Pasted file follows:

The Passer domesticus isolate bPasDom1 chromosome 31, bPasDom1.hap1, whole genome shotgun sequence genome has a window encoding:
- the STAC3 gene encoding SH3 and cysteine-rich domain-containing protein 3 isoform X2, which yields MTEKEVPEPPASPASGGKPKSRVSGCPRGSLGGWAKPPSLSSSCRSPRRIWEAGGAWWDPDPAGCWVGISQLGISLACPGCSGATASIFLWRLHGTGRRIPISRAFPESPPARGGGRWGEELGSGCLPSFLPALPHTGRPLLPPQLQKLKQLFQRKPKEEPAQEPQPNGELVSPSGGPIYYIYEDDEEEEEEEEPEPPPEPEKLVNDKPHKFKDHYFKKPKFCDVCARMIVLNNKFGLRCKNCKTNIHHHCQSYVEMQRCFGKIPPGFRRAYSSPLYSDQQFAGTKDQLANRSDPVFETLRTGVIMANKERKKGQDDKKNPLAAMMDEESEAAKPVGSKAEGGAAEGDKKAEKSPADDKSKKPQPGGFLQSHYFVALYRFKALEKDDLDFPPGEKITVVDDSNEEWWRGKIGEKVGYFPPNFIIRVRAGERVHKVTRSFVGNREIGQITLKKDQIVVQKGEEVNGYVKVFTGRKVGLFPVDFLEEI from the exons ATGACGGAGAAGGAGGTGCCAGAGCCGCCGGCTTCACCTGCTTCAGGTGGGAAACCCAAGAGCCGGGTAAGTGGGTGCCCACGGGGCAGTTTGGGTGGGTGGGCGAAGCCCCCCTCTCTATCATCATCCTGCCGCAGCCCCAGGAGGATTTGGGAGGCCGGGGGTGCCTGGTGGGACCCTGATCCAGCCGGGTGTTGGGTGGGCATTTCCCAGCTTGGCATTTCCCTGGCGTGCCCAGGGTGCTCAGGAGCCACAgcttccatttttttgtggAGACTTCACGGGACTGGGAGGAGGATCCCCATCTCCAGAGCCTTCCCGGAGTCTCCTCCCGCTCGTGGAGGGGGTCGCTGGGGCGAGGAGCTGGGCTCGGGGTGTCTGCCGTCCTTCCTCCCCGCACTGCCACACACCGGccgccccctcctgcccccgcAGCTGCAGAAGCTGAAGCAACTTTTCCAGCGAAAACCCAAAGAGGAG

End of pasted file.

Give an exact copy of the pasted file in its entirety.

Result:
The Passer domesticus isolate bPasDom1 chromosome 31, bPasDom1.hap1, whole genome shotgun sequence genome has a window encoding:
- the STAC3 gene encoding SH3 and cysteine-rich domain-containing protein 3 isoform X2, which yields MTEKEVPEPPASPASGGKPKSRVSGCPRGSLGGWAKPPSLSSSCRSPRRIWEAGGAWWDPDPAGCWVGISQLGISLACPGCSGATASIFLWRLHGTGRRIPISRAFPESPPARGGGRWGEELGSGCLPSFLPALPHTGRPLLPPQLQKLKQLFQRKPKEEPAQEPQPNGELVSPSGGPIYYIYEDDEEEEEEEEPEPPPEPEKLVNDKPHKFKDHYFKKPKFCDVCARMIVLNNKFGLRCKNCKTNIHHHCQSYVEMQRCFGKIPPGFRRAYSSPLYSDQQFAGTKDQLANRSDPVFETLRTGVIMANKERKKGQDDKKNPLAAMMDEESEAAKPVGSKAEGGAAEGDKKAEKSPADDKSKKPQPGGFLQSHYFVALYRFKALEKDDLDFPPGEKITVVDDSNEEWWRGKIGEKVGYFPPNFIIRVRAGERVHKVTRSFVGNREIGQITLKKDQIVVQKGEEVNGYVKVFTGRKVGLFPVDFLEEI from the exons ATGACGGAGAAGGAGGTGCCAGAGCCGCCGGCTTCACCTGCTTCAGGTGGGAAACCCAAGAGCCGGGTAAGTGGGTGCCCACGGGGCAGTTTGGGTGGGTGGGCGAAGCCCCCCTCTCTATCATCATCCTGCCGCAGCCCCAGGAGGATTTGGGAGGCCGGGGGTGCCTGGTGGGACCCTGATCCAGCCGGGTGTTGGGTGGGCATTTCCCAGCTTGGCATTTCCCTGGCGTGCCCAGGGTGCTCAGGAGCCACAgcttccatttttttgtggAGACTTCACGGGACTGGGAGGAGGATCCCCATCTCCAGAGCCTTCCCGGAGTCTCCTCCCGCTCGTGGAGGGGGTCGCTGGGGCGAGGAGCTGGGCTCGGGGTGTCTGCCGTCCTTCCTCCCCGCACTGCCACACACCGGccgccccctcctgcccccgcAGCTGCAGAAGCTGAAGCAACTTTTCCAGCGAAAACCCAAAGAGGAG